There are clearly many tactical questions a company must ask and answer in developing and implementing a social media / social marketing presence.  The questions above are, however, “first principle” questions from which I believe all others will derive.  CEOs, and those that seek to promote a social media strategy, must address these questions, and address them carefully; if properly implemented, I believe it inevitable that social media will be a valuable and increasingly important component of a company’s marketing mix and customer support capability.

August 9, 2009

If you say bad things about me on social networks, I’ll pack up my coffee shop and go home!

I was reading an article in the online Wall Street Journal entitled “No More Perks: Coffee Shops Pull The Plug On Laptop Users” (see http://online.wsj.com/article/SB124950421033208823.html – it was brought to my attention by @enthused).  The meat of the article is that coffee shops, particularly independent coffee shops, are beginning to limit and even ban laptop users.

I am a fan of the the indie coffee shops – I think they can be gathering places for vibrant neighborhoods, and I’d like to see more of them survive.  To survive, though, is to embrace your customer, and I’d be very interested to see the financial analysis of allowing versus limiting or banning outright laptop users.  My intuition and experience tells me that this is in general a very bad idea for these indie coffee shops, but I am open to a financial analysis that proves me wrong.  I believe that there are a tremendous number of patrons who go to their favorite coffee shop to work, and are paying customers; unless you are standing room only, a customer in your shop is a whole lot more valuable than a customer who finds an alternative place to work (and caffeinate).

But that’s not what this particular blog post is about.  Buried in the story is what I consider a little gem of a cautionary tale about how not to handle social media.

As a preface, I believe one of the key “transformations” companies need to make in adopting social media is

Broadcasting (Controlling) Your Message >> Influencing The Conversation About You

I don’t think Masoud Soltani, one of the owners of Cocoa Bar in New York, shares my opinion.

So here’s the background: Hannah Moots and her boyfriend stopped in to Cocoa Bar in Brooklyn (of which Soltani is an owner) on a Friday night to do grad school apps.  It seems there was only one other couple in the place at the time – according to Ms. Moots, she and her boyfriend were going to do the apps, then have a glass of wine or two afterward.  They were turned away because they would ruin the ambiance of the place by bringing out the laptops (although apparently their table wasn’t in view of the only other occupied table in the house).  So Hannah and her boyfriend went elsewhere.  That’s where the social media story starts.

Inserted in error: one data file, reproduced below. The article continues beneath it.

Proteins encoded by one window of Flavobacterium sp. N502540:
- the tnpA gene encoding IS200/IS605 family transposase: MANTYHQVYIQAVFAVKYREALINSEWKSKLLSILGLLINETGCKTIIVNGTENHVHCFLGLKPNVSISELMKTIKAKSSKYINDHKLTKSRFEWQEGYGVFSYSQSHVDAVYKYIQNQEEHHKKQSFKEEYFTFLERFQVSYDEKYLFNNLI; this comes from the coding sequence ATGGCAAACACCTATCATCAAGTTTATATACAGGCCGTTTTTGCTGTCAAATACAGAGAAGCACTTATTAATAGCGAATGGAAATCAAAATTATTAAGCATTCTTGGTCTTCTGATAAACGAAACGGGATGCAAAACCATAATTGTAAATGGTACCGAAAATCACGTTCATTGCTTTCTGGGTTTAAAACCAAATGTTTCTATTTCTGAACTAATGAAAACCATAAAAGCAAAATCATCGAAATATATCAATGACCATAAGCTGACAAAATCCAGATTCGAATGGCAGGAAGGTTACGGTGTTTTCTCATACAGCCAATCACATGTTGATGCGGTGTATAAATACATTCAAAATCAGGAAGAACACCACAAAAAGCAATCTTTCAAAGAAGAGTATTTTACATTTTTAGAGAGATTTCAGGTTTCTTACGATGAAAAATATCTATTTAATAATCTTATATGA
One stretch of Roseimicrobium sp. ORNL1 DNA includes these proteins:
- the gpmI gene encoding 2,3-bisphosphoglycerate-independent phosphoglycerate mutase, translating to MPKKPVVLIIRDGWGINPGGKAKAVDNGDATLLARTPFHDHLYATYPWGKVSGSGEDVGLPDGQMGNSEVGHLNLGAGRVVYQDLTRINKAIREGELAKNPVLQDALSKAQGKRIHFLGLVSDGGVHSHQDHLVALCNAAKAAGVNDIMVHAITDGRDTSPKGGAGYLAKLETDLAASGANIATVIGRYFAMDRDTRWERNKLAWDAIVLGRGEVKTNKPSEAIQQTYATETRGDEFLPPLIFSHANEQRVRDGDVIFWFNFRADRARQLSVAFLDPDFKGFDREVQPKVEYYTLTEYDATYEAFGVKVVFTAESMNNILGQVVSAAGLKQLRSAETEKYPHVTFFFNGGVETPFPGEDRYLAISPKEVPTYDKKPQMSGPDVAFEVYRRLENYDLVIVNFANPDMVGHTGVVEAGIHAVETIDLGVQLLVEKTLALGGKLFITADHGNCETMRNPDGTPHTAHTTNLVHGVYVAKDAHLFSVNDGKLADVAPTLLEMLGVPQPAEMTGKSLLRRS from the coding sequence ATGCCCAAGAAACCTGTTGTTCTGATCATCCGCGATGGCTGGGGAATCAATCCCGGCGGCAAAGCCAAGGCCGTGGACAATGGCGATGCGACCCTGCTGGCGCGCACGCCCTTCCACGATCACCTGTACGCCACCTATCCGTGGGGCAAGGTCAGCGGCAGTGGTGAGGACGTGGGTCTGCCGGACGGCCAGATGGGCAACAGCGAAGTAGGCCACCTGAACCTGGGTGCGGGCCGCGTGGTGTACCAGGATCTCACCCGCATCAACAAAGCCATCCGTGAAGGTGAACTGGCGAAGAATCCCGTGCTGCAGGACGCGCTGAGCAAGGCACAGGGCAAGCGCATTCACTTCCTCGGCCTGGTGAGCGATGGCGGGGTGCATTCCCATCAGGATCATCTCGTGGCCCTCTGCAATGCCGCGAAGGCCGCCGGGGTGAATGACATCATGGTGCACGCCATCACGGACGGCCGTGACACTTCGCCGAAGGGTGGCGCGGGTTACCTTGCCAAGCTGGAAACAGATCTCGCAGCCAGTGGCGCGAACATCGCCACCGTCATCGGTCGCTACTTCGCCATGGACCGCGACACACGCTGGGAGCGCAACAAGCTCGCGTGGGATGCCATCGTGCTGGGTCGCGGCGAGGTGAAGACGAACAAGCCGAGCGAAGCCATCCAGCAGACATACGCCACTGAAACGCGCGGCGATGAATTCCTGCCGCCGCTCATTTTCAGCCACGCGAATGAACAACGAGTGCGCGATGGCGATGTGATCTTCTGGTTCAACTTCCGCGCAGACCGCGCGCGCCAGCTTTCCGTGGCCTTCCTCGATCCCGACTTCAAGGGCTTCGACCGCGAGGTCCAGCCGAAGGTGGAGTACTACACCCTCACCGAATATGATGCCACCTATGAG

Hannah posted a review of Cocoa Bar Brooklyn on Yelp.com – it currently has a 3.5 star rating (http://www.yelp.com/biz/cocoa-bar-brooklyn) discussing her experience.  She gave it a less than stellar review – as, might I add, did quite a few others.  This is where it gets good.  According to the Wall Street Journal “Masoud Soltani, a Cocoa Bar owner, confirms that he sent her a Yelp message: ‘I remember you very well…I would not think you would write such bad stuff about us.'”

This is one of the great worries every owner or CEO has about social media, right?  The fear that someone will say something negative about the company, or off-message, or inconsistent with their brand.  And guess what?  This story proves they are right to be afraid – there are actually people out there saying bad things about the Cocoa Bar!  This is no phobia – this is a rational fear.

But at the end of the day, Hannah Smoots didn’t need Soltani’s permission to post her opinion in an open forum – Soltani couldn’t stop that message any more than Horizon Realty or Alliance Property Management can try to quash negative opinions about their properties.  The negative review of Cocoa Bar was out there, and at this point the company only had three options: ignore the message; engage the customer (presumably in hopes of turning a negative into a positive; try it sometimes, it works!); or nullify the message (by proving the information false or biased in a level-headed manner).